One afternoon we spent walking up and down the hills and mountains close to camp. The camp being located at least a good 40-minute boat ride from the nearest small town meant we were completely undisturbed and on our own, or so we thought. As we picked mushrooms for dinner and took photographs, we noticed a reindeer standing about 15 metres away. It had not noticed us yet giving us time to closely observe it. Shortly after a tremendous white tailed eagle spread its wings above us, blocking the sun for a while. He was hunting for food just like us.
The weather continued to be pleasant throughout the trip, but one afternoon we were told a storm was on its way. “Fyn” the Greenlanders called it. As you rely on boats as transportation in Greenland, this meant we needed to start heading back towards Narsarsuaq airport earlier than expected and spend the night in a town called Narsaq. The way to Narsaq was quiet and no storm seemed to be in sight yet.
We arrived in the town of Narsaq, where the houses were each painted in a different lively colour, such as red, green and yellow that probably helped light up their cold and dark winter months. We met the first local there and the first thing I asked him was, how many people lived in that town. With a surprised look on his face, he told me that he did not know. I asked him if he was new in town, but to my surprise he told me he was born and raised there. Later we learned that there are no numbers in the Greenlandic language, so they use the Danish language for normal numbers. In general, most of the locals do not worry or wonder about things like this. They do not seem as obsessed or disturbed with facts like these. Another fact we learned about the locals on our trip is that their timing is not as accurate as we are used to and uncertain answers such as “maybe” are completely legitimate to all sorts of questions we are used to a “no” or “yes” answer to.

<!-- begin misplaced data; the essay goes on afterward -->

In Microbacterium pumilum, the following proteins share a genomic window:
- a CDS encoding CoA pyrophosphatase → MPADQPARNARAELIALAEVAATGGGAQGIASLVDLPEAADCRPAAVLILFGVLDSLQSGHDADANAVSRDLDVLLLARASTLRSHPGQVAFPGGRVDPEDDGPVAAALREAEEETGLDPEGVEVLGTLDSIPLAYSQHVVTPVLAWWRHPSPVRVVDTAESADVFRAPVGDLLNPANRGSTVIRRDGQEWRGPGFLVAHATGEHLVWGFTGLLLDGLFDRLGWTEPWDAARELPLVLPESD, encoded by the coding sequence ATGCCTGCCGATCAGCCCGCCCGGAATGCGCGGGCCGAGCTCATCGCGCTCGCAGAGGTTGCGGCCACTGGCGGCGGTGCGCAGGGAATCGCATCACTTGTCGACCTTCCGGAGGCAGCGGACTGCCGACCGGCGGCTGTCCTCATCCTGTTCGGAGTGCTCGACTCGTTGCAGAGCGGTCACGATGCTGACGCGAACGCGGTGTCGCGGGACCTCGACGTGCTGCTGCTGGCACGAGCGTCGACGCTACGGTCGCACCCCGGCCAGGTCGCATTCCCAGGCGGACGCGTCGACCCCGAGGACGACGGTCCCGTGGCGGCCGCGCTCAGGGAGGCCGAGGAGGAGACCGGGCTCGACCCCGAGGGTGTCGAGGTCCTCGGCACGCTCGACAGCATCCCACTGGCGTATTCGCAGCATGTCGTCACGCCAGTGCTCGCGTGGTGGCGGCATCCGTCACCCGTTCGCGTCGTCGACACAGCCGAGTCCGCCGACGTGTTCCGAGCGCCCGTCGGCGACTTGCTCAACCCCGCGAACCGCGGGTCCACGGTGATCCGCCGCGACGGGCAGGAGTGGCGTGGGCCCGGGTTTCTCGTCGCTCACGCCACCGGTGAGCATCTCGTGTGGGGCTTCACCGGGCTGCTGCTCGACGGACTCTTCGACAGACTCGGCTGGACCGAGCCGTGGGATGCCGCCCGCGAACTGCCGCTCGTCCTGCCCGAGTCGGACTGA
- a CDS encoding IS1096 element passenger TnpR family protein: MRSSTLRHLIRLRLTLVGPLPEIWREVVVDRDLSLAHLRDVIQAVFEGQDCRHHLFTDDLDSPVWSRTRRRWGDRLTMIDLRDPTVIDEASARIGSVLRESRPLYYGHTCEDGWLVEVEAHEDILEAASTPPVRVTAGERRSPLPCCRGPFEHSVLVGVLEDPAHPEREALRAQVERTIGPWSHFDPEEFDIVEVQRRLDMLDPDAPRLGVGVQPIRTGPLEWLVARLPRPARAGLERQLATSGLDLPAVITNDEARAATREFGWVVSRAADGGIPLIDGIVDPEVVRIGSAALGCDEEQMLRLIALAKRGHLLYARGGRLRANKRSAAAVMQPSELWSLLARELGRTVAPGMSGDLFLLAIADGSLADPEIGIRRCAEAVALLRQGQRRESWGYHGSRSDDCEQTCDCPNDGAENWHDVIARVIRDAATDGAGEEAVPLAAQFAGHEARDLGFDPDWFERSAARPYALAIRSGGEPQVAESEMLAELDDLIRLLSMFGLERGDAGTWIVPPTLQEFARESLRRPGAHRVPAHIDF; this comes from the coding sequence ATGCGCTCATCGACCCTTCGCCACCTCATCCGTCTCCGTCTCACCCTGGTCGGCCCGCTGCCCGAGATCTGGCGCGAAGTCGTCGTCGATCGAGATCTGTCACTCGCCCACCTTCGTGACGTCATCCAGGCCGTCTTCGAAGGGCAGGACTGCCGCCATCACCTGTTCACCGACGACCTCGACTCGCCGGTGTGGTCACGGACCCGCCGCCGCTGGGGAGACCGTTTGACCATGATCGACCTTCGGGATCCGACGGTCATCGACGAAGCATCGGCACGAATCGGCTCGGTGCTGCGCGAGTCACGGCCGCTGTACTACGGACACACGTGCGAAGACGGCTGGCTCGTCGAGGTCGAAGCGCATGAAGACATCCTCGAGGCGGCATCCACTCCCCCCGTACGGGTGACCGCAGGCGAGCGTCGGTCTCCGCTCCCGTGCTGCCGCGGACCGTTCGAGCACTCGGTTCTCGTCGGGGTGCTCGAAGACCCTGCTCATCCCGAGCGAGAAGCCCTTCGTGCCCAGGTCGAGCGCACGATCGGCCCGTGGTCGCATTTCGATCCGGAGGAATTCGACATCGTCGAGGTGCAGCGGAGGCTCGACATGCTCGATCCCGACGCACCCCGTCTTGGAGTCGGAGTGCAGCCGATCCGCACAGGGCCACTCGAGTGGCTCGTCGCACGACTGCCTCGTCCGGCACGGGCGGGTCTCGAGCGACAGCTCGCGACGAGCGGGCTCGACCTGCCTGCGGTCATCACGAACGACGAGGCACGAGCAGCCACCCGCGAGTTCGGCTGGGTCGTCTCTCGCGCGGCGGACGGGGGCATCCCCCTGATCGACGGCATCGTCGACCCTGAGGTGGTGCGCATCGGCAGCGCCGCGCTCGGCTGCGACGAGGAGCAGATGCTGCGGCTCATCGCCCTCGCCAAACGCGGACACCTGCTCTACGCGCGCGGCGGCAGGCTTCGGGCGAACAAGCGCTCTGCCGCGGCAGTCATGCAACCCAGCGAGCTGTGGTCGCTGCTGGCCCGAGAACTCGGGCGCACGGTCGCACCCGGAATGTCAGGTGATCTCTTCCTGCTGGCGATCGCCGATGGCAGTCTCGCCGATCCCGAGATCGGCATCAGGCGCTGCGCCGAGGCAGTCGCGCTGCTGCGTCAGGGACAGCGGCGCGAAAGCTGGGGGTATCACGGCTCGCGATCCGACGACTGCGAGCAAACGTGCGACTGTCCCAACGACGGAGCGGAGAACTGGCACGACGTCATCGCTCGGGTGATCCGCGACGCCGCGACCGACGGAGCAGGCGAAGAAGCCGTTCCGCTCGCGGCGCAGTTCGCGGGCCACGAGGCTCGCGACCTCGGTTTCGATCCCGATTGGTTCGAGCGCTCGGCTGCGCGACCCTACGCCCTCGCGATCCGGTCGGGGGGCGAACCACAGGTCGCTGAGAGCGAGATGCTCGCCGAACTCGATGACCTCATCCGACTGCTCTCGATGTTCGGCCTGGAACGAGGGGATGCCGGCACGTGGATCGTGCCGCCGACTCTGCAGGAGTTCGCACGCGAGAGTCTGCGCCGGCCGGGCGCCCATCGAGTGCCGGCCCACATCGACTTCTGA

The day of our journey home we got to know exactly what the Greenlanders call “Fyn”. We took a boat ride from Narsaq to Narsarsuaq where the airport is located. The ride usually takes an hour, but this time it took over 2 hours. We saw the sea playing with the icebergs and moving them around. The icebergs were effected by the storm so they had moved around tremendously in the sea. These huge icebergs had gathered together in the middle of the sea and we sailed through what seemed to be a town of icebergs in the middle of nowhere. Slowly we passed these huge icebergs feeling the small plastic boat hit them gently. While you could hear the passangers swallowing their breaths one after another, the Greenlandic captain simply smiled and did not seem to be worried in the slightest. “I’ve seen it worse” he said with a smerk.
Greenland is one of those places that has a great impact on you and grabs your heart. It is impossible not to be curious and fascinated by this place. This unfenced wilderness, where it is you with or against nature. You return home thinking you might have gotten your dose of Greenland but then realise it is the world’s biggest island and there is so much left to explore.
To read more about Vala visit her blog at valaarna.com